From 1971 to 1991, the religiously unaffiliated ranged between 5% and 8% of the adult population in America. While data from the General Social Survey shows that the percentage was higher in some years than others, it featured growth and decline in irregular and unpredictable ways within that narrow range.
Twenty-five years ago (1991) I had no idea what it meant to be religiously unaffiliated. Terms like “nones” or “religiously unaffiliated” were not in my vocabulary. While my young age at the time may be a contributing factor, a more significant reason is likely the relatively small role this group played in America primarily due to its size: 6%.
Since 1991, religious non-affiliation has been the fastest growing “religion” in our country. According to data from PRRI, 25% of American adults identify as having no religious affiliation in 2016. In other words, over the last two and a half decades the religiously unaffiliated grew from 1 in 16 adults to 1 in 4.
The Public Religion Research Institute (PRRI) published an article last month that everyone interested in this shift should read: “Exodus: Why Americans are Leaving Religion—and Why They’re Unlikely to Come Back.” Authors Betsy Cooper, Daniel Cox, Rachel Lienesch, and Robert P. Jones tell the story of how those without any formal religious affiliation grew to be the single largest “religious group” in America.
This article explains that the growth among the religiously unaffiliated has impacted all age cohorts. To illustrate, consider the growth by age cohort during the 20 year period of 1996 to 2016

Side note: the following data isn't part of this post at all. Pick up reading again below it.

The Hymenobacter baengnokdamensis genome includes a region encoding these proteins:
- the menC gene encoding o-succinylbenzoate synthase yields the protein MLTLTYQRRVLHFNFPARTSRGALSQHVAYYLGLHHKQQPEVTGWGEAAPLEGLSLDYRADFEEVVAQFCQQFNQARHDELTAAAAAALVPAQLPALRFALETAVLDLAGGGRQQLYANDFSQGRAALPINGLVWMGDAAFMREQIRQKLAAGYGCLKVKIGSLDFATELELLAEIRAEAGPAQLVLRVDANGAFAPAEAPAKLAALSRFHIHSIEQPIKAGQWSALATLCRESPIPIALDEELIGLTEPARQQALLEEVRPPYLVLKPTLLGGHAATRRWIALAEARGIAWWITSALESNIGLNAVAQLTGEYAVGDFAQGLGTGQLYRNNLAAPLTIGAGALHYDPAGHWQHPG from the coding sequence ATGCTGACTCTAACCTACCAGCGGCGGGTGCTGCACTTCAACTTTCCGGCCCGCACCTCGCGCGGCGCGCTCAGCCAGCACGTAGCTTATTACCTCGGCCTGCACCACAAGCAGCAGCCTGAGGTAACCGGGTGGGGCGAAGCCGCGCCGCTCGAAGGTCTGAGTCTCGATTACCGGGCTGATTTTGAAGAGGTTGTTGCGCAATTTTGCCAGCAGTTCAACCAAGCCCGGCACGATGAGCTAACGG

- Young Adults (18-29): 20% to 39%
- Adults (30-49): 12% to 29%
- Middle Aged Adults (50-64): 7% to 17%
- Senior Adults (65+): 5% to 13%
Over the last twenty years all groups except young adults experienced a growth rate of of over 100% among those claiming no affiliation, while young adults experienced a growth rate of 95%. Even though young adults remain more likely than all other adults to be without religious affiliation the gap between them an older cohorts is narrowing.
- Did you realize that today 1 in 4 Americans are religious unaffiliated? If not, what is your initial response to learning this information? If so, do you find that this 1 in 4 number is also true of your closest friends and family members?
- How has the rapid rise of the religiously unaffiliated impacted your local congregation? How has it impacted your denomination, tradition, or network?
- Overall, do you think this shift is mostly positive or negative? How would you answer this question from the perspective of the well-being of our nation? from the perspective of Christianity or the Way of Jesus?
Note: For those interested in learning more, check out some of my more popular posts on this topic:
- Millions More Leaving Organized Religion
- America the Religiously Diverse
- A Political Explanation for Increased Religious Non-Affiliation
- Rise of the Nones
- Reality Check: Religious Non-Affiliation